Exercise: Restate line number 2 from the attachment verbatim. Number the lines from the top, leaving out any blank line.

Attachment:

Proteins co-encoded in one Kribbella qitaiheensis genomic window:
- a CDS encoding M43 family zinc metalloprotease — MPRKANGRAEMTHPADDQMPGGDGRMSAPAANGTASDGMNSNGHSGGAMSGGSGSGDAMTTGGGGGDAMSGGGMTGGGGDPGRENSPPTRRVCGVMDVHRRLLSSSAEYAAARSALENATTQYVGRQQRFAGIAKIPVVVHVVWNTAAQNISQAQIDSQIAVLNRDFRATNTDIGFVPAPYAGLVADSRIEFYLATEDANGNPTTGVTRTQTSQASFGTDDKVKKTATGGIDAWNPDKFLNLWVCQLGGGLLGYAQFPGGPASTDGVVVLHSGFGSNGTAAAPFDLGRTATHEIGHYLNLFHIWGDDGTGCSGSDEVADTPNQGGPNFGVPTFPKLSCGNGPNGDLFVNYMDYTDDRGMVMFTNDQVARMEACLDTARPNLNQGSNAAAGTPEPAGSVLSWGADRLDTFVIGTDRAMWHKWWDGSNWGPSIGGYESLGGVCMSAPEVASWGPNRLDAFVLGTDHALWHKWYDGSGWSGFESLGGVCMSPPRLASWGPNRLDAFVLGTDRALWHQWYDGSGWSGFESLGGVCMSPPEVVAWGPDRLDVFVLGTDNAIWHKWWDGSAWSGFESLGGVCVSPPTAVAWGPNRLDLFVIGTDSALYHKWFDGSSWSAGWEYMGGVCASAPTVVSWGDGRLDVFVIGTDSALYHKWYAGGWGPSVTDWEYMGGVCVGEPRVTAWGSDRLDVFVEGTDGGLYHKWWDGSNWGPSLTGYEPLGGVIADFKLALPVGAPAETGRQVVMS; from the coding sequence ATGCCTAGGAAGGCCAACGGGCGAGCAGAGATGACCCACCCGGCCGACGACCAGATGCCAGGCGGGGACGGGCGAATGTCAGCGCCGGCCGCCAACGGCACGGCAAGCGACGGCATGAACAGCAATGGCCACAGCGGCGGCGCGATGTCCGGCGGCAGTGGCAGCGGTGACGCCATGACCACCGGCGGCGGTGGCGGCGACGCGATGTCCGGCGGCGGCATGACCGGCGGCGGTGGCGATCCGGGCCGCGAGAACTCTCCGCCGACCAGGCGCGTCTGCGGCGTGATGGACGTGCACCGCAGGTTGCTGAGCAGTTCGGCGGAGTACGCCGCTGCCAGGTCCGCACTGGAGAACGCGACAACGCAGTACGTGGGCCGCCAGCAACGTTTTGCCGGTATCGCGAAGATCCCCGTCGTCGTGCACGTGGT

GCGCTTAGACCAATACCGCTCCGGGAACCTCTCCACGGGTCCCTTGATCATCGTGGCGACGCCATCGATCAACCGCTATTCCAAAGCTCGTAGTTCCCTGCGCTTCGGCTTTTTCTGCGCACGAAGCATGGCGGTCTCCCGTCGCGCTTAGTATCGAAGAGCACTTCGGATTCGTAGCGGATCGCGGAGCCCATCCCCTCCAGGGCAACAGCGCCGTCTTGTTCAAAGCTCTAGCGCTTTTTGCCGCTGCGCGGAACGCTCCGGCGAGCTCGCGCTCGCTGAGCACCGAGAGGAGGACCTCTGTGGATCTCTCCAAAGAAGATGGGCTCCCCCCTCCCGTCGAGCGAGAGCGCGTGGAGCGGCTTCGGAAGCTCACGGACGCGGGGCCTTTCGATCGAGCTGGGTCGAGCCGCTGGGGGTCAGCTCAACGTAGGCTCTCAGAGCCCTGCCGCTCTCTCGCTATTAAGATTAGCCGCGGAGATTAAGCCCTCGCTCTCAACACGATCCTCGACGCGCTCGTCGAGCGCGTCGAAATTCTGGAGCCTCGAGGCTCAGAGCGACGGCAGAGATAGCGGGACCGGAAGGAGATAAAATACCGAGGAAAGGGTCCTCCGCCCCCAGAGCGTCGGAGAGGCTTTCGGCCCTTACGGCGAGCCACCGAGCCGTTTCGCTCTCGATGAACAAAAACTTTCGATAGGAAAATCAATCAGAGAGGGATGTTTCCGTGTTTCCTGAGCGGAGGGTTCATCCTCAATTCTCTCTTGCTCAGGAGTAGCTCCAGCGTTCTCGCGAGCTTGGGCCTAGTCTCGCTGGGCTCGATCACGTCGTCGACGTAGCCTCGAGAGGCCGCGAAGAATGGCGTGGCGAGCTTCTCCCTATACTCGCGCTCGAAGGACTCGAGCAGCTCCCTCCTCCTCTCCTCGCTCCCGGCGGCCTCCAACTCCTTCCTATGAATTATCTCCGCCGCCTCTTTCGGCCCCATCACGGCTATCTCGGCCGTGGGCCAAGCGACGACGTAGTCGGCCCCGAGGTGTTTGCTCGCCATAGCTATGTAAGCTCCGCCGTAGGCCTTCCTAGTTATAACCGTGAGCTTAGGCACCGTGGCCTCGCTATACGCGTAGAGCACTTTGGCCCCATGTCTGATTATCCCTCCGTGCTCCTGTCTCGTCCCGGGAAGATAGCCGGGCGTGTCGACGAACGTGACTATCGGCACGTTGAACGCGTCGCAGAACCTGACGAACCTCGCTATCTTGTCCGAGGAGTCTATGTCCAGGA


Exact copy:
- a CDS encoding M43 family zinc metalloprotease — MPRKANGRAEMTHPADDQMPGGDGRMSAPAANGTASDGMNSNGHSGGAMSGGSGSGDAMTTGGGGGDAMSGGGMTGGGGDPGRENSPPTRRVCGVMDVHRRLLSSSAEYAAARSALENATTQYVGRQQRFAGIAKIPVVVHVVWNTAAQNISQAQIDSQIAVLNRDFRATNTDIGFVPAPYAGLVADSRIEFYLATEDANGNPTTGVTRTQTSQASFGTDDKVKKTATGGIDAWNPDKFLNLWVCQLGGGLLGYAQFPGGPASTDGVVVLHSGFGSNGTAAAPFDLGRTATHEIGHYLNLFHIWGDDGTGCSGSDEVADTPNQGGPNFGVPTFPKLSCGNGPNGDLFVNYMDYTDDRGMVMFTNDQVARMEACLDTARPNLNQGSNAAAGTPEPAGSVLSWGADRLDTFVIGTDRAMWHKWWDGSNWGPSIGGYESLGGVCMSAPEVASWGPNRLDAFVLGTDHALWHKWYDGSGWSGFESLGGVCMSPPRLASWGPNRLDAFVLGTDRALWHQWYDGSGWSGFESLGGVCMSPPEVVAWGPDRLDVFVLGTDNAIWHKWWDGSAWSGFESLGGVCVSPPTAVAWGPNRLDLFVIGTDSALYHKWFDGSSWSAGWEYMGGVCASAPTVVSWGDGRLDVFVIGTDSALYHKWYAGGWGPSVTDWEYMGGVCVGEPRVTAWGSDRLDVFVEGTDGGLYHKWWDGSNWGPSLTGYEPLGGVIADFKLALPVGAPAETGRQVVMS; from the coding sequence ATGCCTAGGAAGGCCAACGGGCGAGCAGAGATGACCCACCCGGCCGACGACCAGATGCCAGGCGGGGACGGGCGAATGTCAGCGCCGGCCGCCAACGGCACGGCAAGCGACGGCATGAACAGCAATGGCCACAGCGGCGGCGCGATGTCCGGCGGCAGTGGCAGCGGTGACGCCATGACCACCGGCGGCGGTGGCGGCGACGCGATGTCCGGCGGCGGCATGACCGGCGGCGGTGGCGATCCGGGCCGCGAGAACTCTCCGCCGACCAGGCGCGTCTGCGGCGTGATGGACGTGCACCGCAGGTTGCTGAGCAGTTCGGCGGAGTACGCCGCTGCCAGGTCCGCACTGGAGAACGCGACAACGCAGTACGTGGGCCGCCAGCAACGTTTTGCCGGTATCGCGAAGATCCCCGTCGTCGTGCACGTGGT